A breathalyzer measures deep lung air and provides a rough estimate of the amount of alcohol in your system, based on a scientific formula...which is not very precise. So your Blood Alcohol Content may vary somewhat, either more or less, if it is measured by other means (such as a blood or urine test). I hope this answers your question.
You can find more info at http://www.totaldui.com/breathalyzer_bac.htm
Dan J. Weisenburger
Attorney at Law
A BrAC (or breath test derived BAC) is to be distinguished from a true Blood Alcohol Content (BAC).
A BrAC is a Blood Alcohol Concentration expressed through breath. This concentration is expressed in grams of alcohol for 100 milliliters or grams of alcohol per 210 liters of breath.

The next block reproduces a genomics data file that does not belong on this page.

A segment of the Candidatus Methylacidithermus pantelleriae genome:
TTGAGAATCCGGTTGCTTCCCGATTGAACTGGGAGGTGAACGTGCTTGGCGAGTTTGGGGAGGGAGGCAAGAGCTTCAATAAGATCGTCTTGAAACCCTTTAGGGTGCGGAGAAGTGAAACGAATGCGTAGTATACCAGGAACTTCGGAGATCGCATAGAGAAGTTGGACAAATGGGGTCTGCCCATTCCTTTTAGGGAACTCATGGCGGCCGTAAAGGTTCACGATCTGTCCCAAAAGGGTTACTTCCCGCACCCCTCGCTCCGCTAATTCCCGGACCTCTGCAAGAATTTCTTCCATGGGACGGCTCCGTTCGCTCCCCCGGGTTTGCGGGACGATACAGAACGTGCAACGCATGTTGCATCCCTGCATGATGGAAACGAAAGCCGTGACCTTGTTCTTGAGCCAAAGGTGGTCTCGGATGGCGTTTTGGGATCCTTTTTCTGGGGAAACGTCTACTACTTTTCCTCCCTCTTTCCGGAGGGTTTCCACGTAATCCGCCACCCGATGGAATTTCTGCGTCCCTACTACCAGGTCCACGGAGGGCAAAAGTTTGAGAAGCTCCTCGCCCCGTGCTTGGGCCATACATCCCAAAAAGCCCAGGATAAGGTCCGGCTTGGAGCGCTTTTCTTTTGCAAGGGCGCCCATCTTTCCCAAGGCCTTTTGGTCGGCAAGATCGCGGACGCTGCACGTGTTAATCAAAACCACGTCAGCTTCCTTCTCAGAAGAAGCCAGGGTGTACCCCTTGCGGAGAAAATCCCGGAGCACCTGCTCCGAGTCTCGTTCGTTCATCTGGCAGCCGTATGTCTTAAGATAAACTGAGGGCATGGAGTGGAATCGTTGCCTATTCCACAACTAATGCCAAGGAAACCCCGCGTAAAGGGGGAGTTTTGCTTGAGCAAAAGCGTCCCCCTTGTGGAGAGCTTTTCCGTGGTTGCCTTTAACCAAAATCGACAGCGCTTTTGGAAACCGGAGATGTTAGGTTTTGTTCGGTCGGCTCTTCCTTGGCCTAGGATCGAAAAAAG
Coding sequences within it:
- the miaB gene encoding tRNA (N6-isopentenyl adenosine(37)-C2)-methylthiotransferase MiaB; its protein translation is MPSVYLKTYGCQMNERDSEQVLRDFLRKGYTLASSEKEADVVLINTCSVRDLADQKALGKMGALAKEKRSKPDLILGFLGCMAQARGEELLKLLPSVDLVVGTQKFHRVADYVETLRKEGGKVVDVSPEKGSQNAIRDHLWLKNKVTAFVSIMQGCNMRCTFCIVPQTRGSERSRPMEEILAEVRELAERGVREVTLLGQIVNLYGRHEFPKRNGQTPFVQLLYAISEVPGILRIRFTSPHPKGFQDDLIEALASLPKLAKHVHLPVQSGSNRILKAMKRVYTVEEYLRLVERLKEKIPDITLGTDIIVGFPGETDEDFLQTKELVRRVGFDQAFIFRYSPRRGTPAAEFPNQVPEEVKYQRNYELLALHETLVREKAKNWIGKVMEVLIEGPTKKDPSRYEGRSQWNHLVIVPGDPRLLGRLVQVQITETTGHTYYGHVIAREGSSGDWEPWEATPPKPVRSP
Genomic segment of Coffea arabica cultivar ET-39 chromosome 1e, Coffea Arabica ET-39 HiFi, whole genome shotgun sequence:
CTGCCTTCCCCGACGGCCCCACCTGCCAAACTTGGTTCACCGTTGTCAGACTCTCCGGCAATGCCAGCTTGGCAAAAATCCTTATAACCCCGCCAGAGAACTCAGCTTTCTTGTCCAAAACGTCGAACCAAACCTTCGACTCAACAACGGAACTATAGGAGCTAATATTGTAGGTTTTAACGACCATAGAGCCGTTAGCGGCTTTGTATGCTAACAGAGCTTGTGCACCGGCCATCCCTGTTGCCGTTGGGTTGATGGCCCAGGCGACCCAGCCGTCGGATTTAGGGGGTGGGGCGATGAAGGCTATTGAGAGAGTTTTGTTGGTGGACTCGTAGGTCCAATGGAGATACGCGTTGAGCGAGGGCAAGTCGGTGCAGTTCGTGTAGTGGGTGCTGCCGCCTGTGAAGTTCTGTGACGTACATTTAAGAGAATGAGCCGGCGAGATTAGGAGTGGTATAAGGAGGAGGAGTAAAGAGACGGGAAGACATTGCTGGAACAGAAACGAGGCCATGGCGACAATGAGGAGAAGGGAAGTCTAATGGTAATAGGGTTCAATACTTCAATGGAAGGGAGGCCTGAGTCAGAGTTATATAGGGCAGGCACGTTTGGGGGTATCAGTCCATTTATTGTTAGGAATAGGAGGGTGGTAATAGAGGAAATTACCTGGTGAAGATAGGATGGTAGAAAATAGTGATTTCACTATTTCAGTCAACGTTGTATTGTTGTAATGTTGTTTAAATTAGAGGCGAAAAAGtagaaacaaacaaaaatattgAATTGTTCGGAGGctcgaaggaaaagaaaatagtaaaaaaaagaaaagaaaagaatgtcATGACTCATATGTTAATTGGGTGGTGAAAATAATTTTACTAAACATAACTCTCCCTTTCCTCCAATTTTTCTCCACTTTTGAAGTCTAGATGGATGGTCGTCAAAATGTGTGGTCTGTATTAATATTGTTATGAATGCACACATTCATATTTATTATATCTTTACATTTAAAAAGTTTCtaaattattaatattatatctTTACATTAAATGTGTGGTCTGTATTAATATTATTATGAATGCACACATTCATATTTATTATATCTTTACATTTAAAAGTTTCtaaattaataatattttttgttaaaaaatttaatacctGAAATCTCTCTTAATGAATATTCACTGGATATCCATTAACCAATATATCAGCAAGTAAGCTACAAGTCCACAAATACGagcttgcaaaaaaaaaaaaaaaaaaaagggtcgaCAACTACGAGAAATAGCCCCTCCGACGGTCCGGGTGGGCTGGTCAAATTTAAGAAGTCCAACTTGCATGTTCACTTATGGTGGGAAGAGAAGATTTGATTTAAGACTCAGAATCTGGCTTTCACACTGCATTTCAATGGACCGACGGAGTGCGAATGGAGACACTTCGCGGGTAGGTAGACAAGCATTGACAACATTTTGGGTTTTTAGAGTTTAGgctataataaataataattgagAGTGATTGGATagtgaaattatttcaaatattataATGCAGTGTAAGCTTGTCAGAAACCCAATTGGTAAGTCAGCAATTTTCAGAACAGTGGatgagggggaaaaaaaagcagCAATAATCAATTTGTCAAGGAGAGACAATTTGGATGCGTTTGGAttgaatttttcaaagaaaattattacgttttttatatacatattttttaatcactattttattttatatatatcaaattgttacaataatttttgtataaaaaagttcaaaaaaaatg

The top reasons why a BrAC may over-inflate a true BAC...
1. too long exhalation time into analyzer
2. test made during the absorption phase of the blood alcohol curve when arterial venous difference in concentration of alcohol is greatest
3. presence of mouth alcohol when breath sample was analyzed
4. re-breathing of the first exhalation a number of times before analysis of ethanol
5. breath holding (hypoventilation) before sampling breath
6. elevated body temperature hyperthermia
7. non-specific method of analysis and presence of interfering substance
Conversely, the top reasons why a BrAC may under-report a true BAC...
1. hyperventilation immediately before sampling
2. chronic obstructive pulmonary disease COPD
3. analyzing breath too soon after the start of exhalation before the alveolar plateau is reached
4. testing people suffering from hypothermia
5. calculating BAC /BrAC ratios at low BrAC
6. use of low BAC/BrAC calculation factor-partition ratio